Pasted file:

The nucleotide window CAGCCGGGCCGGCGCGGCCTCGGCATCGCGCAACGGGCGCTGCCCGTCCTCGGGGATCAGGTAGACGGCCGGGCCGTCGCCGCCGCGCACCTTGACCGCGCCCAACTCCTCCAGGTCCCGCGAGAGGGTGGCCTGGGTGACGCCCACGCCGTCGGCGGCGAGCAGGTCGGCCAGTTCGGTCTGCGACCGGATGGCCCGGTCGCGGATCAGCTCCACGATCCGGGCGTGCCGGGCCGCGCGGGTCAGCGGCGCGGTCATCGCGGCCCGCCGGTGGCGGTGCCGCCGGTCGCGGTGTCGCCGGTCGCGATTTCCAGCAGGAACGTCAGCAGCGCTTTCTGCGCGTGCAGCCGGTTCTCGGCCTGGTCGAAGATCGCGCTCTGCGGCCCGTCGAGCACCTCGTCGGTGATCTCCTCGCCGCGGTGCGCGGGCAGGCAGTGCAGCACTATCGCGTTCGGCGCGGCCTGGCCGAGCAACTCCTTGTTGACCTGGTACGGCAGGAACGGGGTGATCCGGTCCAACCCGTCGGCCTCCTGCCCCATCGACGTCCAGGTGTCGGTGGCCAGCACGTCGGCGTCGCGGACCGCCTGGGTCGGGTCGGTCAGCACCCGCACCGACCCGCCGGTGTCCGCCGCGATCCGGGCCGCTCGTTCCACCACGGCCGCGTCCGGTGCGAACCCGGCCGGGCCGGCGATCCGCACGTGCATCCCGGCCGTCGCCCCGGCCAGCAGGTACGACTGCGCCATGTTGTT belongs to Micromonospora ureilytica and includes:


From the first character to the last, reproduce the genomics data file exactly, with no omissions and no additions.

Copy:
The nucleotide window CAGCCGGGCCGGCGCGGCCTCGGCATCGCGCAACGGGCGCTGCCCGTCCTCGGGGATCAGGTAGACGGCCGGGCCGTCGCCGCCGCGCACCTTGACCGCGCCCAACTCCTCCAGGTCCCGCGAGAGGGTGGCCTGGGTGACGCCCACGCCGTCGGCGGCGAGCAGGTCGGCCAGTTCGGTCTGCGACCGGATGGCCCGGTCGCGGATCAGCTCCACGATCCGGGCGTGCCGGGCCGCGCGGGTCAGCGGCGCGGTCATCGCGGCCCGCCGGTGGCGGTGCCGCCGGTCGCGGTGTCGCCGGTCGCGATTTCCAGCAGGAACGTCAGCAGCGCTTTCTGCGCGTGCAGCCGGTTCTCGGCCTGGTCGAAGATCGCGCTCTGCGGCCCGTCGAGCACCTCGTCGGTGATCTCCTCGCCGCGGTGCGCGGGCAGGCAGTGCAGCACTATCGCGTTCGGCGCGGCCTGGCCGAGCAACTCCTTGTTGACCTGGTACGGCAGGAACGGGGTGATCCGGTCCAACCCGTCGGCCTCCTGCCCCATCGACGTCCAGGTGTCGGTGGCCAGCACGTCGGCGTCGCGGACCGCCTGGGTCGGGTCGGTCAGCACCCGCACCGACCCGCCGGTGTCCGCCGCGATCCGGGCCGCTCGTTCCACCACGGCCGCGTCCGGTGCGAACCCGGCCGGGCCGGCGATCCGCACGTGCATCCCGGCCGTCGCCCCGGCCAGCAGGTACGACTGCGCCATGTTGTT belongs to Micromonospora ureilytica and includes: